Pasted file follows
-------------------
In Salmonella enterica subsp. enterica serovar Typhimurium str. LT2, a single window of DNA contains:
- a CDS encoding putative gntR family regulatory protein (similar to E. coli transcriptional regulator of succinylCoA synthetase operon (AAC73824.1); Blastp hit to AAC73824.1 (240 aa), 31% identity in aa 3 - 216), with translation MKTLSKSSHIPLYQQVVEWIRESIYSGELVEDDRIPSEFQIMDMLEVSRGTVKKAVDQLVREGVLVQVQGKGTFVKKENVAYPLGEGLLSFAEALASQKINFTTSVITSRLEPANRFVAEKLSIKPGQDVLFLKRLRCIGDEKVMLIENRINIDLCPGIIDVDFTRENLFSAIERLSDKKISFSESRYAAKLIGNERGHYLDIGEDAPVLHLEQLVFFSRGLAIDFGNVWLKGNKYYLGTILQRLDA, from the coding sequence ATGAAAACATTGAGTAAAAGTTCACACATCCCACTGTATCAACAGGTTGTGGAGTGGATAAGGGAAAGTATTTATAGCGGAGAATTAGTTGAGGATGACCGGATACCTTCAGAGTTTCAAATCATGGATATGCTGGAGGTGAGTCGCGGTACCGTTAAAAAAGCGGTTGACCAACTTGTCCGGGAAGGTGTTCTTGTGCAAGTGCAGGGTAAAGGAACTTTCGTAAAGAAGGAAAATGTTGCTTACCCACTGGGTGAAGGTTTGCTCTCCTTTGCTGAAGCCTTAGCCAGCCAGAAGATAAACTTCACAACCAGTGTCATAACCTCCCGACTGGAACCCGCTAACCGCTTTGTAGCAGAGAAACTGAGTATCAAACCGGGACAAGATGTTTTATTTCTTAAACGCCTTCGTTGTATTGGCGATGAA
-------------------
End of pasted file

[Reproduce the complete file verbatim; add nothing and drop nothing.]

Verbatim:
In Salmonella enterica subsp. enterica serovar Typhimurium str. LT2, a single window of DNA contains:
- a CDS encoding putative gntR family regulatory protein (similar to E. coli transcriptional regulator of succinylCoA synthetase operon (AAC73824.1); Blastp hit to AAC73824.1 (240 aa), 31% identity in aa 3 - 216), with translation MKTLSKSSHIPLYQQVVEWIRESIYSGELVEDDRIPSEFQIMDMLEVSRGTVKKAVDQLVREGVLVQVQGKGTFVKKENVAYPLGEGLLSFAEALASQKINFTTSVITSRLEPANRFVAEKLSIKPGQDVLFLKRLRCIGDEKVMLIENRINIDLCPGIIDVDFTRENLFSAIERLSDKKISFSESRYAAKLIGNERGHYLDIGEDAPVLHLEQLVFFSRGLAIDFGNVWLKGNKYYLGTILQRLDA, from the coding sequence ATGAAAACATTGAGTAAAAGTTCACACATCCCACTGTATCAACAGGTTGTGGAGTGGATAAGGGAAAGTATTTATAGCGGAGAATTAGTTGAGGATGACCGGATACCTTCAGAGTTTCAAATCATGGATATGCTGGAGGTGAGTCGCGGTACCGTTAAAAAAGCGGTTGACCAACTTGTCCGGGAAGGTGTTCTTGTGCAAGTGCAGGGTAAAGGAACTTTCGTAAAGAAGGAAAATGTTGCTTACCCACTGGGTGAAGGTTTGCTCTCCTTTGCTGAAGCCTTAGCCAGCCAGAAGATAAACTTCACAACCAGTGTCATAACCTCCCGACTGGAACCCGCTAACCGCTTTGTAGCAGAGAAACTGAGTATCAAACCGGGACAAGATGTTTTATTTCTTAAACGCCTTCGTTGTATTGGCGATGAA